◐ Book Name: Wuthering Heights
◐ Author: Emily Brontë
Cathy Earnshaw and Heathcliff grow up together in Wuthering Heights, forming a deep and unhealthy attachment. Their love threatens the lives and happiness of everyone around them.
◐ Review: 5/5 ⭐
How can any review possibly do justice to so timeless a book? What could I possibly say that has not already been said? Yet I shall endeavour my best.
Wuthering Heights is the first book I remember loving. I don’t remember now why it so captured my senses even at such a young age, but as you may recall me saying before, I have always been a person of deep feeling, and perhaps I related strongly to that aspect.
But whether you approve of the infamous Cathy-Heathcliff relationship or not, who can remain unmoved by such words as,
❝ 𝘏𝘦’𝘴 𝘮𝘰𝘳𝘦 𝘮𝘺𝘴𝘦𝘭𝘧 𝘵𝘩𝘢𝘯 𝘐 𝘢𝘮. 𝘞𝘩𝘢𝘵𝘦𝘷𝘦𝘳 𝘰𝘶𝘳 𝘴𝘰𝘶𝘭𝘴 𝘢𝘳𝘦 𝘮𝘢𝘥𝘦 𝘰𝘧, 𝘩𝘪𝘴 𝘢𝘯𝘥 𝘮𝘪𝘯𝘦 𝘢𝘳𝘦 𝘵𝘩𝘦 𝘴𝘢𝘮𝘦, ❞
a quote my beloved and I took for ourselves.
It is obsessive, codependent, and toxic. Let us not delude ourselves. Yet this obsession drives the book; Cathy and Heathcliff are like a cyclone, whipping everyone around them up into their frenzy without care for anyone else, wreaking destruction wherever they set their feet.
But let us speak no more of the doomed romance. Some other thoughts:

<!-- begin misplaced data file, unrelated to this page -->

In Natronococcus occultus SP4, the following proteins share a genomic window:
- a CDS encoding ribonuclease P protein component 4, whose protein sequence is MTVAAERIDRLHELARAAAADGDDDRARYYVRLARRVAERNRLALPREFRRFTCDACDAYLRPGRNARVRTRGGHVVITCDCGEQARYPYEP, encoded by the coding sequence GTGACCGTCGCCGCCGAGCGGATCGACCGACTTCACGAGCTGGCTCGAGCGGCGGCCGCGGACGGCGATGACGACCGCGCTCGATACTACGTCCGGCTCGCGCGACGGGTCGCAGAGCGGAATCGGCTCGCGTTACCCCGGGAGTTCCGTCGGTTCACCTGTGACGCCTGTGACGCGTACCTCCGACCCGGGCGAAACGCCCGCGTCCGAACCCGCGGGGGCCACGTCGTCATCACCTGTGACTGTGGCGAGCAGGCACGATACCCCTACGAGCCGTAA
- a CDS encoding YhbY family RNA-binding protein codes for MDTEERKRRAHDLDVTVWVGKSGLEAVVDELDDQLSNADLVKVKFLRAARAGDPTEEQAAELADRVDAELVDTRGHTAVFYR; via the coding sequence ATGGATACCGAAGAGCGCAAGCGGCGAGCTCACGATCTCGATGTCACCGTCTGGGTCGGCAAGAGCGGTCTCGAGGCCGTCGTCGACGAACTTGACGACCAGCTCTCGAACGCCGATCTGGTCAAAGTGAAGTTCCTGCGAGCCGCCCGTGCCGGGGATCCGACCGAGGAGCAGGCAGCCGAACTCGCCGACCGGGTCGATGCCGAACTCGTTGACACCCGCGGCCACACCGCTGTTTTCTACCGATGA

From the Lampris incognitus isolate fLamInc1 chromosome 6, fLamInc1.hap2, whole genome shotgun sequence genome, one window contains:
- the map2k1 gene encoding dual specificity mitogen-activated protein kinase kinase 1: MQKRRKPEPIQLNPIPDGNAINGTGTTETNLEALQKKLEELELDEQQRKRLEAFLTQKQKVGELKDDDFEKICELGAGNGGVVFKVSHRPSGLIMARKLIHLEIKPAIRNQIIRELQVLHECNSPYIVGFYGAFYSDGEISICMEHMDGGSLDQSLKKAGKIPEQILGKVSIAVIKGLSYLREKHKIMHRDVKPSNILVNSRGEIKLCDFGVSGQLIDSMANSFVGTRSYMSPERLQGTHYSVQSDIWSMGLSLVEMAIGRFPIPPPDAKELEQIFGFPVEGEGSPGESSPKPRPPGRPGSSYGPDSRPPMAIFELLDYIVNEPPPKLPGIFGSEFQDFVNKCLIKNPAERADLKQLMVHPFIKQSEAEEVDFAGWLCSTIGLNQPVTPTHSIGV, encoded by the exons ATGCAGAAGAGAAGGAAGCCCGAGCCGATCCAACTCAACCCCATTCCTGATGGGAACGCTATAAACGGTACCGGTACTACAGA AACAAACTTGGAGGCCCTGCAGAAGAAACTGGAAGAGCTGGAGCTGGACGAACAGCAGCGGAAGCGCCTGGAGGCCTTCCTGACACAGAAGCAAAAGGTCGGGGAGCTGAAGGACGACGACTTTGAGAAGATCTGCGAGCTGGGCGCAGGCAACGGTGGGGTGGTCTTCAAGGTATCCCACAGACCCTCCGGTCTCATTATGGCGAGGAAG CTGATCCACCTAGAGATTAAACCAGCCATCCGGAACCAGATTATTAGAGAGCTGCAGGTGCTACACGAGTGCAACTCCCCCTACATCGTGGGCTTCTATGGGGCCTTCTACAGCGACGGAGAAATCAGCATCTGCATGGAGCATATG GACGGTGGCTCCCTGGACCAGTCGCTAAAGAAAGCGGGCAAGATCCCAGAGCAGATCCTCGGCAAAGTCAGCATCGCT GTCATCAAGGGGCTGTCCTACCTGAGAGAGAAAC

Emily Brontë’s descriptions of the moor is captivating, such that they swept me right into the heart of Yorkshire. It is just as dramatic as the main characters themselves.
The book is narrated by a servant, Nelly Dean, whom I had always imagined as a stout older woman, but who is instead the same age as Hindley Earnshaw, Cathy’s older brother. I don’t know how I managed to miss that all these years, but anyways. This changed my perspective quite a bit, as this places her in the same generation as our main cast, divesting of her of some supposed wisdom I had mistakenly attributed to her. During previous readings, while I had thought little of Nelly, this time around, I found her a downright irritating and woefully unreliable narrator.
I really appreciate the mirroring effect of the two Catherines. From Catherine Earnshaw to Catherine Heathcliff to Catherine Linton. Then her daughter, Catherine Linton, to Catherine Heathcliff, to Catherine Earnshaw. Seems to me a symbol of how the story comes full circle, in the way the second generation is redeemed and restored from the trauma of the first.
(On that note, I’ve seen my fair share of screen adaptations, none of which have been at all satisfactory. Among many of their flaws, most don’t bother telling the story past the first generation, and I consider that a travesty, as it is the second generation that gives greater meaning to the first. In fact, the second generation’s timeline takes up a greater portion of the book than the first, so harrumph to all the failed adaptions. I have yet to see one I approve of.)
As I have said previously, one of the aspects I really enjoy about Wuthering Heights is Emily’s description of the moors. Having grown up on the moor of Haworth, in a rather solitary upbringing, her love for its nature are seen clearly, yet she also does little to soften its harshness. And thus does she paint Heathcliff, that he, in a way, mirrors the moors. He is as harsh, and as merciless as the setting in which he is placed, further stripped of humanity in that no one knows where he comes from. As far as we know, he could indeed have sprung from the earth itself.